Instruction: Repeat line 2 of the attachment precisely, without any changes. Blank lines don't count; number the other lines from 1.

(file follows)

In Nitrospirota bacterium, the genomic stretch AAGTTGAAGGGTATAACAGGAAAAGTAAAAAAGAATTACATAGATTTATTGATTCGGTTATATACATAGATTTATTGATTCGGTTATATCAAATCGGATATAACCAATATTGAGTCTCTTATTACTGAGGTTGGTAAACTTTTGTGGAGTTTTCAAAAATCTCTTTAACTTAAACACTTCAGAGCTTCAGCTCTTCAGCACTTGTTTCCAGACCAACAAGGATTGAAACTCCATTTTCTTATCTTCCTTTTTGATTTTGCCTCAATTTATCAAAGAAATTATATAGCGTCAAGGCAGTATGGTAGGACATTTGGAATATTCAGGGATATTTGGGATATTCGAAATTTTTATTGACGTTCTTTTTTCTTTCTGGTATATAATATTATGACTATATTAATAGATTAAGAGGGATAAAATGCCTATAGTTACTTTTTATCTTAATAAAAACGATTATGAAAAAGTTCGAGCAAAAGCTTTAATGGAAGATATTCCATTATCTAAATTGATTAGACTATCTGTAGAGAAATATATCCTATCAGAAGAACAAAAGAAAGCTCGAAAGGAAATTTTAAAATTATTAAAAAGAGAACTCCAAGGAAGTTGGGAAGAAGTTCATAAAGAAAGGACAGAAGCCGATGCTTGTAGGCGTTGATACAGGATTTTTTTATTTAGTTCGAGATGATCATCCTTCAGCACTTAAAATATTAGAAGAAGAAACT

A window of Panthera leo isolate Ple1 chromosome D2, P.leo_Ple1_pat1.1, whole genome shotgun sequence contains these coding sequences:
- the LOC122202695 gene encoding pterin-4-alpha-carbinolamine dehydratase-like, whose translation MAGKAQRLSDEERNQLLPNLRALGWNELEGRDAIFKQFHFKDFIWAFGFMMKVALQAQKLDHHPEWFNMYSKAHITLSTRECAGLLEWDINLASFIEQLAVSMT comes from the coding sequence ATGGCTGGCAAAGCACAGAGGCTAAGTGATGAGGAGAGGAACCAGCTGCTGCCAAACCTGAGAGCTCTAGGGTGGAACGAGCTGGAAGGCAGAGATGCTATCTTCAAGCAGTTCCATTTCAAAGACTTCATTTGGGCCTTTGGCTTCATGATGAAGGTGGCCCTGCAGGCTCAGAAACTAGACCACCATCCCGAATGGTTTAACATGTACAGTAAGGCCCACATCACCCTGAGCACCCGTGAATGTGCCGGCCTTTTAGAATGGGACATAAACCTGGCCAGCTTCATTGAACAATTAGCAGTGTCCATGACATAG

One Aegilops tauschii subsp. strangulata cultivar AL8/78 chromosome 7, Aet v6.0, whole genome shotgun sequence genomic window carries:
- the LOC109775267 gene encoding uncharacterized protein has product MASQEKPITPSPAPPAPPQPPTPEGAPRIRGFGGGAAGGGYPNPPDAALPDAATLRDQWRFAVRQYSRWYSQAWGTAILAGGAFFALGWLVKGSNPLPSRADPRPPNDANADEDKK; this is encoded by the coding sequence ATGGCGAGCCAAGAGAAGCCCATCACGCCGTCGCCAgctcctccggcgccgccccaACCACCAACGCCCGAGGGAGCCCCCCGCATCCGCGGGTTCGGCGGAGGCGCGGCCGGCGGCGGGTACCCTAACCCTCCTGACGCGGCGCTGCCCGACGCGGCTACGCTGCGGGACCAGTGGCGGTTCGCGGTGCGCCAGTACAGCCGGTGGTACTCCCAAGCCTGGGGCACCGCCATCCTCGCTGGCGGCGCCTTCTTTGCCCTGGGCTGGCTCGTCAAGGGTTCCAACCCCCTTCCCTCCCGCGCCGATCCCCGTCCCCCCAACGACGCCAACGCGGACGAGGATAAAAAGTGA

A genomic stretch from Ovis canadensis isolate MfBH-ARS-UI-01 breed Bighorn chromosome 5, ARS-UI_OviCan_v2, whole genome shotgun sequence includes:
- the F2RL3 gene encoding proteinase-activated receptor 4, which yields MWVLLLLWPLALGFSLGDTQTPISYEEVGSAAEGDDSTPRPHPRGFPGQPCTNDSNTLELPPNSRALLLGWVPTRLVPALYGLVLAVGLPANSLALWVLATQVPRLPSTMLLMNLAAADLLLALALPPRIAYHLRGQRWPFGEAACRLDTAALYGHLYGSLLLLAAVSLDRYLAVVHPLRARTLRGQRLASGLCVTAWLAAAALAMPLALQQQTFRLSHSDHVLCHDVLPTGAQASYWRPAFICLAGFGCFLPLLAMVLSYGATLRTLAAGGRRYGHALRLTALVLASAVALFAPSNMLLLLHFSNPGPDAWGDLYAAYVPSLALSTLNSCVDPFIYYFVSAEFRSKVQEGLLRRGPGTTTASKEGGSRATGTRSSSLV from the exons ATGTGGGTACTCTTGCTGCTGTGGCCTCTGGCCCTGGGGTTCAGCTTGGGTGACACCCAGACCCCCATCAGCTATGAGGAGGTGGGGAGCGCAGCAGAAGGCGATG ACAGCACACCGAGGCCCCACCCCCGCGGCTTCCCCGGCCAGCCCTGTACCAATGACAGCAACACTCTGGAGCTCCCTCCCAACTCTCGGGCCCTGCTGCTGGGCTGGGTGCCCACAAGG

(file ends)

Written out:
A window of Panthera leo isolate Ple1 chromosome D2, P.leo_Ple1_pat1.1, whole genome shotgun sequence contains these coding sequences: